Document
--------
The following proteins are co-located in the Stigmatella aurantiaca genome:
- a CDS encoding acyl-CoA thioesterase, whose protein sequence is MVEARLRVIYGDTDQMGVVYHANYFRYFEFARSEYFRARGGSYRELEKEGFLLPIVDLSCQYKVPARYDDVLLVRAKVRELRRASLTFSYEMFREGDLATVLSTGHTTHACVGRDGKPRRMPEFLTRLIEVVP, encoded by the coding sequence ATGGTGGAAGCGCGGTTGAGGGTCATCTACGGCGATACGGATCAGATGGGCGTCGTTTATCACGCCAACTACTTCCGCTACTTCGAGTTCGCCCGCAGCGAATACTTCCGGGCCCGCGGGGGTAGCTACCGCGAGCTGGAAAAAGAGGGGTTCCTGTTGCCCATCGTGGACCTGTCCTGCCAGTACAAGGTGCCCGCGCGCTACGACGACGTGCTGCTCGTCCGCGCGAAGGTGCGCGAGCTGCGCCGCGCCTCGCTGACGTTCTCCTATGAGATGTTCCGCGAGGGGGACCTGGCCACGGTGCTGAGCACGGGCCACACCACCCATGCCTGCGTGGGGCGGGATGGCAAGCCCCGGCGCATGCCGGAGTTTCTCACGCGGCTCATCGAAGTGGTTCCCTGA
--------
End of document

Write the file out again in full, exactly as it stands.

The following proteins are co-located in the Stigmatella aurantiaca genome:
- a CDS encoding acyl-CoA thioesterase, whose protein sequence is MVEARLRVIYGDTDQMGVVYHANYFRYFEFARSEYFRARGGSYRELEKEGFLLPIVDLSCQYKVPARYDDVLLVRAKVRELRRASLTFSYEMFREGDLATVLSTGHTTHACVGRDGKPRRMPEFLTRLIEVVP, encoded by the coding sequence ATGGTGGAAGCGCGGTTGAGGGTCATCTACGGCGATACGGATCAGATGGGCGTCGTTTATCACGCCAACTACTTCCGCTACTTCGAGTTCGCCCGCAGCGAATACTTCCGGGCCCGCGGGGGTAGCTACCGCGAGCTGGAAAAAGAGGGGTTCCTGTTGCCCATCGTGGACCTGTCCTGCCAGTACAAGGTGCCCGCGCGCTACGACGACGTGCTGCTCGTCCGCGCGAAGGTGCGCGAGCTGCGCCGCGCCTCGCTGACGTTCTCCTATGAGATGTTCCGCGAGGGGGACCTGGCCACGGTGCTGAGCACGGGCCACACCACCCATGCCTGCGTGGGGCGGGATGGCAAGCCCCGGCGCATGCCGGAGTTTCTCACGCGGCTCATCGAAGTGGTTCCCTGA